Gosh, Clark, you know, my career with rivers has now spanned about 50 years or so. And in that time, we've made tremendous progress. In the laws that we've had passed. We didn't even have the Clean Water Act, when I started working on rivers. We've made progress in the policies of government at various levels. I mean, even in rural Oregon, here, we have zoning county wide, you know, which includes floodplain zoning. And it's not always administered very well or enforced properly, but we have it, we never used to. The water in many of our urban rivers is much cleaner in terms of the really egregious pollution we once had from sewage and really blatant poisonous industrial waste. We now have a plague of toxins that are harder to see and smell and know about that are just as bad or even worse.

Clark Tate:

Are you talking about micro plastics?

Tim Palmer:

Yeah, that would be a great example. Pesticides, herbicides, you know, PCBs, others. So we make great headway in many respects. But unfortunately, the curve of destruction is still going up steeper. Because population growth is relentless. You know, that's the source of most of the pressures and problems to rivers. So they're these challenges that continue to arise and to grow worse, even as some other aspects of river protection are getting better. But I remain hopeful, because I've seen the growth of the positive side throughout my career. I see more people being engaged and involved in rivers. And I see people who, who want to do something meaningful with their lives, and they realize that the earth is in big trouble. You it's very difficult for an informed person to be optimistic today. Because there's so many problems that people want to engage in to do something. Yet the problems can be overwhelming. But adopting your own river is something that anyone can do, where they live, at a scale that enables them to be part of the fate of that place, to be part of the local politics, and the decisions affecting their stream or their river. And so, river conservation gives many of us an open door to being able to influence the outcome and the fate of these places where we live. And it's one that can be done, hopefully, because here's a discreet feature a river, you know, with identifiable problems, whether it's pollution or development along the stream banks or a dam being proposed, or whatever. They're really specific problems that we can address. There are organizations formed to deal with all this, all we have to do is join them. And they will tell us how we can become more involved. They need us in that respect, and we need them to represent us in bigger levels of politics, and to help us figure out what to do. So all of this, I think, makes the future much more hopeful, of course than it would otherwise be. And actually more hopeful than it was when I first started out working on River Conservation decades ago. So I just encourage people to engage, to go to your local stream, learn about it, become involved in the local politics around it, vote for people who will protect our Earth and our streams, rather than those that don't. Teach others, especially children. Join groups and organizations . With that combined willpower, we feel a lot stronger and a lot more capable. And we feel like we're not alone in this effort. So all of those things give me hope, and a reason to move ever onward for the good of our rivers and our earth.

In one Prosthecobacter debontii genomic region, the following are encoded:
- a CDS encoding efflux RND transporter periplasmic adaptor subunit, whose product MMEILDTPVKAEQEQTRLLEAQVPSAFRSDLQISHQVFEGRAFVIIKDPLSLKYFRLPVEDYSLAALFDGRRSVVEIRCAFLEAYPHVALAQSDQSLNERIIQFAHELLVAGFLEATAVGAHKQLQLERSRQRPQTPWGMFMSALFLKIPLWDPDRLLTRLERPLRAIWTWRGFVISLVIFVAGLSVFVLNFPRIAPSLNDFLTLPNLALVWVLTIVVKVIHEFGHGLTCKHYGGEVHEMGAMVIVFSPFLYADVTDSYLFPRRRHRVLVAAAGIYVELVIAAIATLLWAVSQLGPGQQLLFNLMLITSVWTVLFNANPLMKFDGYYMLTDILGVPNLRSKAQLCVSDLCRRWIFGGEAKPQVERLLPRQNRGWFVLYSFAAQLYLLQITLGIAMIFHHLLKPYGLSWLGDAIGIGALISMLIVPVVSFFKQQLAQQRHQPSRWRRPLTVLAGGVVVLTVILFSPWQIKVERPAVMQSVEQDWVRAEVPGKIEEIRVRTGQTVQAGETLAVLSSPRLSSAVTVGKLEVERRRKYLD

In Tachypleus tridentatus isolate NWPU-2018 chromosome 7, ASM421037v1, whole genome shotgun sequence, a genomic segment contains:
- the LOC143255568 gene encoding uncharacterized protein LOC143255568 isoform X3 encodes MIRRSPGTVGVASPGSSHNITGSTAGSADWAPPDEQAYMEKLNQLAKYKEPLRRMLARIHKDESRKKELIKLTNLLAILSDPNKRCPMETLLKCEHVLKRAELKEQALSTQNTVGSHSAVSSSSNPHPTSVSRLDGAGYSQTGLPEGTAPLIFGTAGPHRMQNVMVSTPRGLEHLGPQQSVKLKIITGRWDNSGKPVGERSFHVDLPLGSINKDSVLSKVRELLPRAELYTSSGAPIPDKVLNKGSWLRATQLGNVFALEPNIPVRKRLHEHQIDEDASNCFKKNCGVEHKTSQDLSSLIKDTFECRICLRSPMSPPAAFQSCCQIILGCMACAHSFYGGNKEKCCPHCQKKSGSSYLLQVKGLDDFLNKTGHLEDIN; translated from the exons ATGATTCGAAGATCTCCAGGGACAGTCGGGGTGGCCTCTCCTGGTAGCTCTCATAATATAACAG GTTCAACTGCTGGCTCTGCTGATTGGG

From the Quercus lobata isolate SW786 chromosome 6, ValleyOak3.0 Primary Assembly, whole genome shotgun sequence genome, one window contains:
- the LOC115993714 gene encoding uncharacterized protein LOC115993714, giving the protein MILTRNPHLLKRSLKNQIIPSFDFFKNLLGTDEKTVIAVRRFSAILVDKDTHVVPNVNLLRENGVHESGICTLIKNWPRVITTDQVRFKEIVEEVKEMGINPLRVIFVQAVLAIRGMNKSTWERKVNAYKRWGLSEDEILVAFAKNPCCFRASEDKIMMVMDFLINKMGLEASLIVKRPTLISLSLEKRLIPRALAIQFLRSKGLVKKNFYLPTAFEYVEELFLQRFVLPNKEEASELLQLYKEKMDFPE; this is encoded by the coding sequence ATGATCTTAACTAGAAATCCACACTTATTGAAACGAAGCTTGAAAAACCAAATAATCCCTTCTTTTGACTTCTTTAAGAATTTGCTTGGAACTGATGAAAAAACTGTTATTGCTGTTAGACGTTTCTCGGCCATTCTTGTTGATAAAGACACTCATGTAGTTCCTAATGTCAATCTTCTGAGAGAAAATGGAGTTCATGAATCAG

Clark Tate:

Well, thank you so much for your part in moving the needle in a hopeful direction over the course of your life and your career. You've given your own self hope through that action. And that's helped give hope to the rest of us. So truly, deeply, thank you so much for doing that work, and helping guide people into that work as well.

Tim Palmer:

Thank you, Clark it's really been fun to be with you here today.

Clark Tate:

Tim reminds us how much rivers have to give. At Forever Our Rivers, we're giving back. We want to make it easier for you to spend time in or near clean and healthy rivers. We partner with organizations across the West to keep your rivers healthy. To join us, head to ForeverOurRivers.org to subscribe to our newsletter, rate and share this podcast, visit our Bookshop at Bookshop.org/shop/foreverourrivers to find new inspiration. Thank you for joining us today. We hope to see you out on the river soon.